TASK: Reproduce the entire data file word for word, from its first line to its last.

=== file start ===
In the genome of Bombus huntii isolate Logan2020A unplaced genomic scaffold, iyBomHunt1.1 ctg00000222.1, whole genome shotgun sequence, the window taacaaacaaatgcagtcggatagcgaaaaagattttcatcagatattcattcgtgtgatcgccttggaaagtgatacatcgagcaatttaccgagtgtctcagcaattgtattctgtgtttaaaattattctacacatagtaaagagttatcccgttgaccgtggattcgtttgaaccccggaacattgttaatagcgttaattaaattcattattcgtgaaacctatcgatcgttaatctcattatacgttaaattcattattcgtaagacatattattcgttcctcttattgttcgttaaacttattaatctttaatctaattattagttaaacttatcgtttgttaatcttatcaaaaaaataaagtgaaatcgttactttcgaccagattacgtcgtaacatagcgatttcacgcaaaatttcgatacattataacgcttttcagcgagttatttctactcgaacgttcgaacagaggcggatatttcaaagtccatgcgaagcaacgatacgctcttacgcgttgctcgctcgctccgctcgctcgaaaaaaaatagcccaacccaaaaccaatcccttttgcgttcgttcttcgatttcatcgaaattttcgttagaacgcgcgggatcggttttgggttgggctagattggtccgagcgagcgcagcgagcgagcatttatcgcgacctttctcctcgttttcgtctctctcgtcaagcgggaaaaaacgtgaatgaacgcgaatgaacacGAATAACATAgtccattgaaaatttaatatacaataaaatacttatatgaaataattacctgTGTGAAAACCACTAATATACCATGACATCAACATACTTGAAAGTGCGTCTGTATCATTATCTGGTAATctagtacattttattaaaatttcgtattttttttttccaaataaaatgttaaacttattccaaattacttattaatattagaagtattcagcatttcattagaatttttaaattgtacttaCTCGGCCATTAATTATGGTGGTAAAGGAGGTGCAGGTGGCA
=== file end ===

In the genome of Bombus huntii isolate Logan2020A unplaced genomic scaffold, iyBomHunt1.1 ctg00000222.1, whole genome shotgun sequence, the window taacaaacaaatgcagtcggatagcgaaaaagattttcatcagatattcattcgtgtgatcgccttggaaagtgatacatcgagcaatttaccgagtgtctcagcaattgtattctgtgtttaaaattattctacacatagtaaagagttatcccgttgaccgtggattcgtttgaaccccggaacattgttaatagcgttaattaaattcattattcgtgaaacctatcgatcgttaatctcattatacgttaaattcattattcgtaagacatattattcgttcctcttattgttcgttaaacttattaatctttaatctaattattagttaaacttatcgtttgttaatcttatcaaaaaaataaagtgaaatcgttactttcgaccagattacgtcgtaacatagcgatttcacgcaaaatttcgatacattataacgcttttcagcgagttatttctactcgaacgttcgaacagaggcggatatttcaaagtccatgcgaagcaacgatacgctcttacgcgttgctcgctcgctccgctcgctcgaaaaaaaatagcccaacccaaaaccaatcccttttgcgttcgttcttcgatttcatcgaaattttcgttagaacgcgcgggatcggttttgggttgggctagattggtccgagcgagcgcagcgagcgagcatttatcgcgacctttctcctcgttttcgtctctctcgtcaagcgggaaaaaacgtgaatgaacgcgaatgaacacGAATAACATAgtccattgaaaatttaatatacaataaaatacttatatgaaataattacctgTGTGAAAACCACTAATATACCATGACATCAACATACTTGAAAGTGCGTCTGTATCATTATCTGGTAATctagtacattttattaaaatttcgtattttttttttccaaataaaatgttaaacttattccaaattacttattaatattagaagtattcagcatttcattagaatttttaaattgtacttaCTCGGCCATTAATTATGGTGGTAAAGGAGGTGCAGGTGGCA